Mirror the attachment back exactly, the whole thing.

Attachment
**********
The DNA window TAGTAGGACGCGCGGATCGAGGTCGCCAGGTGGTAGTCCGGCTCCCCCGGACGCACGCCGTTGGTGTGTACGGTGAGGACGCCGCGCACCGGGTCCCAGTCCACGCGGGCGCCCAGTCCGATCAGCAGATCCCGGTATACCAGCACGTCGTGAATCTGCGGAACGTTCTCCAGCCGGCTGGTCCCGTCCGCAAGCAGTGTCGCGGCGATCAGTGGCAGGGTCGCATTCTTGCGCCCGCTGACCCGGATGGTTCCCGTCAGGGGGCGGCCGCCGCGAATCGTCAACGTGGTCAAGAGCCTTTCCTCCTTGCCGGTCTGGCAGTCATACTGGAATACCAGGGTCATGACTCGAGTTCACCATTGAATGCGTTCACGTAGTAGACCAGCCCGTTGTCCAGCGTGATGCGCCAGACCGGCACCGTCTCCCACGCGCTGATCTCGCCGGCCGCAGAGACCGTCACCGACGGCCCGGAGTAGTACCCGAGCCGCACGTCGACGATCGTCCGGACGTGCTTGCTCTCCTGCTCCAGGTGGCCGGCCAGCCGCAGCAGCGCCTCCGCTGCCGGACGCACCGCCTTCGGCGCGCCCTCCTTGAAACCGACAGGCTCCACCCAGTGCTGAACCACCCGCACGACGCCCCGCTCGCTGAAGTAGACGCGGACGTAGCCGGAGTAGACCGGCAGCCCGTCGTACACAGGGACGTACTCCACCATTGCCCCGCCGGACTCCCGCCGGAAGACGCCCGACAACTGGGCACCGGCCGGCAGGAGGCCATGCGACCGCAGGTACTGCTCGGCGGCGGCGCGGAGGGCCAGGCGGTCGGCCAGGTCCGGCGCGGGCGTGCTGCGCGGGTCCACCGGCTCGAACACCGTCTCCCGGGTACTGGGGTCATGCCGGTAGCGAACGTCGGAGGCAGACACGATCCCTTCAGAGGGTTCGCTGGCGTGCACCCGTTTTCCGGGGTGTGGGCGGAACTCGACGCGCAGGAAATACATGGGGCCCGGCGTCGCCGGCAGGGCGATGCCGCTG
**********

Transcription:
The DNA window TAGTAGGACGCGCGGATCGAGGTCGCCAGGTGGTAGTCCGGCTCCCCCGGACGCACGCCGTTGGTGTGTACGGTGAGGACGCCGCGCACCGGGTCCCAGTCCACGCGGGCGCCCAGTCCGATCAGCAGATCCCGGTATACCAGCACGTCGTGAATCTGCGGAACGTTCTCCAGCCGGCTGGTCCCGTCCGCAAGCAGTGTCGCGGCGATCAGTGGCAGGGTCGCATTCTTGCGCCCGCTGACCCGGATGGTTCCCGTCAGGGGGCGGCCGCCGCGAATCGTCAACGTGGTCAAGAGCCTTTCCTCCTTGCCGGTCTGGCAGTCATACTGGAATACCAGGGTCATGACTCGAGTTCACCATTGAATGCGTTCACGTAGTAGACCAGCCCGTTGTCCAGCGTGATGCGCCAGACCGGCACCGTCTCCCACGCGCTGATCTCGCCGGCCGCAGAGACCGTCACCGACGGCCCGGAGTAGTACCCGAGCCGCACGTCGACGATCGTCCGGACGTGCTTGCTCTCCTGCTCCAGGTGGCCGGCCAGCCGCAGCAGCGCCTCCGCTGCCGGACGCACCGCCTTCGGCGCGCCCTCCTTGAAACCGACAGGCTCCACCCAGTGCTGAACCACCCGCACGACGCCCCGCTCGCTGAAGTAGACGCGGACGTAGCCGGAGTAGACCGGCAGCCCGTCGTACACAGGGACGTACTCCACCATTGCCCCGCCGGACTCCCGCCGGAAGACGCCCGACAACTGGGCACCGGCCGGCAGGAGGCCATGCGACCGCAGGTACTGCTCGGCGGCGGCGCGGAGGGCCAGGCGGTCGGCCAGGTCCGGCGCGGGCGTGCTGCGCGGGTCCACCGGCTCGAACACCGTCTCCCGGGTACTGGGGTCATGCCGGTAGCGAACGTCGGAGGCAGACACGATCCCTTCAGAGGGTTCGCTGGCGTGCACCCGTTTTCCGGGGTGTGGGCGGAACTCGACGCGCAGGAAATACATGGGGCCCGGCGTCGCCGGCAGGGCGATGCCGCTG